Pic: Taking a break at the Gardens.
We thought the drive from Masterton to Castlepoint was pretty windy, but the drive from Castlepoint back thru Masterton and on to Wellington was also one that required careful attention to the road. It rained heavily all day and night, and the forecast was for gale warnings across the Cook Strait. Since you have to take one of two ferries across the Cook Strait to get from North to South Island, we decided to wait in Wellington and see the city sites until the weather cleared up a bit. (One advantage of not being on a tight schedule.) It turned out that the Interislander Ferry wasn't taking bookings due to "technical problems," so that left only the Bluebridge Ferry to go from Wellington to Picton, and we're booked for an 0800 Sat morning crossing. We stayed the night at the Top 10 Wellington in lower Hutt, then decided to leave and booked into the Trinity Hotel in downtown Wellington today. Yesterday, we went to the Te Papa Museum, a wonderful place that celebrates the culture and history of New Zealand. Today, the rain has finally stopped, but the winds were howling most of the day. We continued our walking "tour," gazing into the many shop windows and stopping at book and camping stores. This evening, we ate dinner at a notable place; the Tulsi Indian Restaurant, where we very much enjoyed a wonderful, fairly priced meal.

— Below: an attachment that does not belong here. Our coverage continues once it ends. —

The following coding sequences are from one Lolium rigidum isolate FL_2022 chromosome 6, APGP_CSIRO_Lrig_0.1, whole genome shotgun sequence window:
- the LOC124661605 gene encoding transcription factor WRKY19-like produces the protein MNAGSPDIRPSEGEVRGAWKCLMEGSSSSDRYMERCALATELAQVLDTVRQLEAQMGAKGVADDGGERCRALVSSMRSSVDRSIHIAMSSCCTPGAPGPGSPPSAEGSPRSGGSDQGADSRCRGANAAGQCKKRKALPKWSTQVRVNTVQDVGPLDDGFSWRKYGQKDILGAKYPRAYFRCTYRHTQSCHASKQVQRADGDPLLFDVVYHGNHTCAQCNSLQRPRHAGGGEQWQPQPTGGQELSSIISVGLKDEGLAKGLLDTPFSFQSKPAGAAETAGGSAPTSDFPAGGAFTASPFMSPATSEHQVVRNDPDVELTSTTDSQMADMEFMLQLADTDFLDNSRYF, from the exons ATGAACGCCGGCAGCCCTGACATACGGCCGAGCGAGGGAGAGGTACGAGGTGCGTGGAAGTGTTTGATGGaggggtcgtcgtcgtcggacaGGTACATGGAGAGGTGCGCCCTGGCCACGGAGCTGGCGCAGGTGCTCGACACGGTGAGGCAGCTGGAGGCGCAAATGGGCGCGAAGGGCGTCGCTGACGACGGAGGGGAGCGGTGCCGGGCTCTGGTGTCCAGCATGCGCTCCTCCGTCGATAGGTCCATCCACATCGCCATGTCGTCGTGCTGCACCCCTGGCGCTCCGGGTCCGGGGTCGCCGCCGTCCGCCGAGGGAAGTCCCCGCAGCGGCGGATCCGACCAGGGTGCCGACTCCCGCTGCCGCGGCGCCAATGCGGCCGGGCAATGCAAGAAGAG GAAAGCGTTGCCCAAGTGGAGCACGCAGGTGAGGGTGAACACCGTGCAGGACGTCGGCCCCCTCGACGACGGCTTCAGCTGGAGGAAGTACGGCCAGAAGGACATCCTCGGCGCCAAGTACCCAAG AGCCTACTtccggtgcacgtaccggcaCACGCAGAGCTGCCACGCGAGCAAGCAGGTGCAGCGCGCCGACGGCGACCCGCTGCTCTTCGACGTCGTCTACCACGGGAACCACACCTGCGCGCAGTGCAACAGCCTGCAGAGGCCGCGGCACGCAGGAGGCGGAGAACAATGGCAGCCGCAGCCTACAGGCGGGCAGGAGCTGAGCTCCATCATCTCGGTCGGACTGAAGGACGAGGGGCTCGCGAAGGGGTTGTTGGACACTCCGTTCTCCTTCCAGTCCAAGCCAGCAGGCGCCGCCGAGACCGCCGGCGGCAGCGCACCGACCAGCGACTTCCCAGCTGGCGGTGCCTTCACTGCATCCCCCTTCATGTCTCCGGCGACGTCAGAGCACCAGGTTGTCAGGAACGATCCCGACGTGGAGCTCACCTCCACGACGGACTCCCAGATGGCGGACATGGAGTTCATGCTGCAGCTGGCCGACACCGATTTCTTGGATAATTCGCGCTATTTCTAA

After going to Whakapapa Village in Tongariro National Park, we drove to Castlepoint. There, we met up with Martin and Angela (sv Katie M) and stayed at their friend's bache overlooking the beach. The coastal views were incredible and we went hiking during the afternoon. Although Castlepoint Rock is only 162 meters high, the climb up was arduous, but worthwhile. Overlooking the small settlement of Castlepoint on one side and on the Wairarapa Coast, the other side is bordered by Christmas Bay, where Capt. Cook was anchored Christmas day many years ago. We also hiked the stairs up to the Castlepoint Lighthouse, which is still a functioning lighthouse, first lit in 1913 and automated in 1988. Around the Lighthouse grows the yellow daisy, unique in the world, and a gray/brown moth, also only found in the immediate area. Kewl. After our climbs, the hot showers felt great, and we enjoyed a home cooked steak dinner with accoutrements with Martin and Angela. (Sometimes, it's just plain tough being a cruiser.)